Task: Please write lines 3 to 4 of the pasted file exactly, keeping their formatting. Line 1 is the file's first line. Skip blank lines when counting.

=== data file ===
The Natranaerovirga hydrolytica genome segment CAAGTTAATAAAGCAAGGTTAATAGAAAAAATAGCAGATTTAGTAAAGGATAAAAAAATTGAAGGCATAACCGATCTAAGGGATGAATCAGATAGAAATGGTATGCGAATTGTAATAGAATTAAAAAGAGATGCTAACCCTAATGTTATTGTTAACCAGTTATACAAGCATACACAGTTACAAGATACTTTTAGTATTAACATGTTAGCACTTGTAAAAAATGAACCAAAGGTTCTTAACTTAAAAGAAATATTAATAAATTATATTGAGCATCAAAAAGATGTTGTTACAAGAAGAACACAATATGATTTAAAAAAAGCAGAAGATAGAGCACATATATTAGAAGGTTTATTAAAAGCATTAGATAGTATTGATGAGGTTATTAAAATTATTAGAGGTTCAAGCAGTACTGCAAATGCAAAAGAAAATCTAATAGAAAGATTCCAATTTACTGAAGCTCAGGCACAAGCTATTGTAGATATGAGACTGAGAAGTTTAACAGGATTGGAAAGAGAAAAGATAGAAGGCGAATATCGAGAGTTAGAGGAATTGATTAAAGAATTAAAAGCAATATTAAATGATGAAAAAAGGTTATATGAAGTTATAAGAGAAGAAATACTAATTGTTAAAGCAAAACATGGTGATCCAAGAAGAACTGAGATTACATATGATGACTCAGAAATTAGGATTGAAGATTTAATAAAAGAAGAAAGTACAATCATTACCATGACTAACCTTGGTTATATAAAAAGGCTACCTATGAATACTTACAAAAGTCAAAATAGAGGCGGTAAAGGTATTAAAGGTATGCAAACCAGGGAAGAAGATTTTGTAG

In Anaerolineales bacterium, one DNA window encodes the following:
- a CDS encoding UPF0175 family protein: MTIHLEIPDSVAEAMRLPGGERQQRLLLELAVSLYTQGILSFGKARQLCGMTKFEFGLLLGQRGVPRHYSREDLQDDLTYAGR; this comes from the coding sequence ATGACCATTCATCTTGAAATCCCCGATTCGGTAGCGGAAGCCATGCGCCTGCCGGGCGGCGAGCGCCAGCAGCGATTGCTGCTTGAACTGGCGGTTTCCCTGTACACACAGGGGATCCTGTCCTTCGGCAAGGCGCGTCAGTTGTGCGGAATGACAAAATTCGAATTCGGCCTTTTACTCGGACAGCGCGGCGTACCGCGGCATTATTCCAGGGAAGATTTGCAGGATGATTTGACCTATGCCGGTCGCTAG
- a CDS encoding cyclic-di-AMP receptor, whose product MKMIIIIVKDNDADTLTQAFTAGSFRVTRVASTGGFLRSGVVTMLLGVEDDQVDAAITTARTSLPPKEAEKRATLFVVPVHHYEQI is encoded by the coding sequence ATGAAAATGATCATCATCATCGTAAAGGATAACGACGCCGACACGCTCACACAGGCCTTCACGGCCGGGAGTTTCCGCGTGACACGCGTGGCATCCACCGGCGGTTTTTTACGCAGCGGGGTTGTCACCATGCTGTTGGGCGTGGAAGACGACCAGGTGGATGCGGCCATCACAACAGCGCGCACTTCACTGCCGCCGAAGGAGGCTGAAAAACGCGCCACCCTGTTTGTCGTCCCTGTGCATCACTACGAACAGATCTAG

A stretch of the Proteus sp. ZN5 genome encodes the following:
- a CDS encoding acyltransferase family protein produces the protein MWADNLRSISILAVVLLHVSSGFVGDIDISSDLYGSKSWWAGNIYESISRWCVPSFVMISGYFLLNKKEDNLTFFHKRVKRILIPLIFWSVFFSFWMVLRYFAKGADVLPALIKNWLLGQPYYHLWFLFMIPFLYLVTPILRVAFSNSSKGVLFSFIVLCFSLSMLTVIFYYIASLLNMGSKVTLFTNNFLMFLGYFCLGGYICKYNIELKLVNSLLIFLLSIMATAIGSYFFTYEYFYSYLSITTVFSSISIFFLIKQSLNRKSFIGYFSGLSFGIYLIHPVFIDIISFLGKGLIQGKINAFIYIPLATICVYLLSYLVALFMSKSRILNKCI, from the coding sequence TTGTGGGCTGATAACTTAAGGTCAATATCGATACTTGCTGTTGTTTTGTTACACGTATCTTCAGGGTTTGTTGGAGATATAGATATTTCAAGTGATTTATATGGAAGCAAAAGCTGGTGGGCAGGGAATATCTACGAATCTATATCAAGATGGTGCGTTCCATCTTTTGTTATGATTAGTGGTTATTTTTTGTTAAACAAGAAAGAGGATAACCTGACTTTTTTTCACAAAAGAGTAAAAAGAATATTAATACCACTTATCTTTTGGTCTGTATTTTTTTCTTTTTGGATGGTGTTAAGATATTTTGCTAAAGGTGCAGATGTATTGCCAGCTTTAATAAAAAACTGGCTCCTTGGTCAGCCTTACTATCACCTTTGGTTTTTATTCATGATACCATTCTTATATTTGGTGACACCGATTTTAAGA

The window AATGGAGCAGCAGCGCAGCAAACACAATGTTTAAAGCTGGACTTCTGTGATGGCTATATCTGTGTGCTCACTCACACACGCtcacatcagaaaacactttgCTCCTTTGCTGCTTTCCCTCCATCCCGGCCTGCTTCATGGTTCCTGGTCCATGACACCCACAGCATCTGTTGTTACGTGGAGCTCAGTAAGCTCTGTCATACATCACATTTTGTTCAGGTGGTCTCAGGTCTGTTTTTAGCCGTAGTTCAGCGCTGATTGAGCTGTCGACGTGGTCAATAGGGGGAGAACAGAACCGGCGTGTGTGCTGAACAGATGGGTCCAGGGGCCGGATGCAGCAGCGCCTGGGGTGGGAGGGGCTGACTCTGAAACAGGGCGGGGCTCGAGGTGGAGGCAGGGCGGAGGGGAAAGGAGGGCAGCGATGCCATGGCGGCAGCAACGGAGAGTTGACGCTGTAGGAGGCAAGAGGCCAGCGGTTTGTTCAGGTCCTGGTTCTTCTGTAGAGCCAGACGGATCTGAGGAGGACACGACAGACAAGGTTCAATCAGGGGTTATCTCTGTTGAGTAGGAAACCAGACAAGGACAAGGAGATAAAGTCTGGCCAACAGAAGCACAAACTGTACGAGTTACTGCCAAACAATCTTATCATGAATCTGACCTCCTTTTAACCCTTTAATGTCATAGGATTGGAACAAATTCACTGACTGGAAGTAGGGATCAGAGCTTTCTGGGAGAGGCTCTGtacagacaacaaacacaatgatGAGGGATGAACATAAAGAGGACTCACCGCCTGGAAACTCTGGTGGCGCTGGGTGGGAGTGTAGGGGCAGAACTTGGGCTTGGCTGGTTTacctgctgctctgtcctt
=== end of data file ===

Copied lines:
- a CDS encoding UPF0175 family protein: MTIHLEIPDSVAEAMRLPGGERQQRLLLELAVSLYTQGILSFGKARQLCGMTKFEFGLLLGQRGVPRHYSREDLQDDLTYAGR; this comes from the coding sequence ATGACCATTCATCTTGAAATCCCCGATTCGGTAGCGGAAGCCATGCGCCTGCCGGGCGGCGAGCGCCAGCAGCGATTGCTGCTTGAACTGGCGGTTTCCCTGTACACACAGGGGATCCTGTCCTTCGGCAAGGCGCGTCAGTTGTGCGGAATGACAAAATTCGAATTCGGCCTTTTACTCGGACAGCGCGGCGTACCGCGGCATTATTCCAGGGAAGATTTGCAGGATGATTTGACCTATGCCGGTCGCTAG
- a CDS encoding cyclic-di-AMP receptor, whose product MKMIIIIVKDNDADTLTQAFTAGSFRVTRVASTGGFLRSGVVTMLLGVEDDQVDAAITTARTSLPPKEAEKRATLFVVPVHHYEQI is encoded by the coding sequence ATGAAAATGATCATCATCATCGTAAAGGATAACGACGCCGACACGCTCACACAGGCCTTCACGGCCGGGAGTTTCCGCGTGACACGCGTGGCATCCACCGGCGGTTTTTTACGCAGCGGGGTTGTCACCATGCTGTTGGGCGTGGAAGACGACCAGGTGGATGCGGCCATCACAACAGCGCGCACTTCACTGCCGCCGAAGGAGGCTGAAAAACGCGCCACCCTGTTTGTCGTCCCTGTGCATCACTACGAACAGATCTAG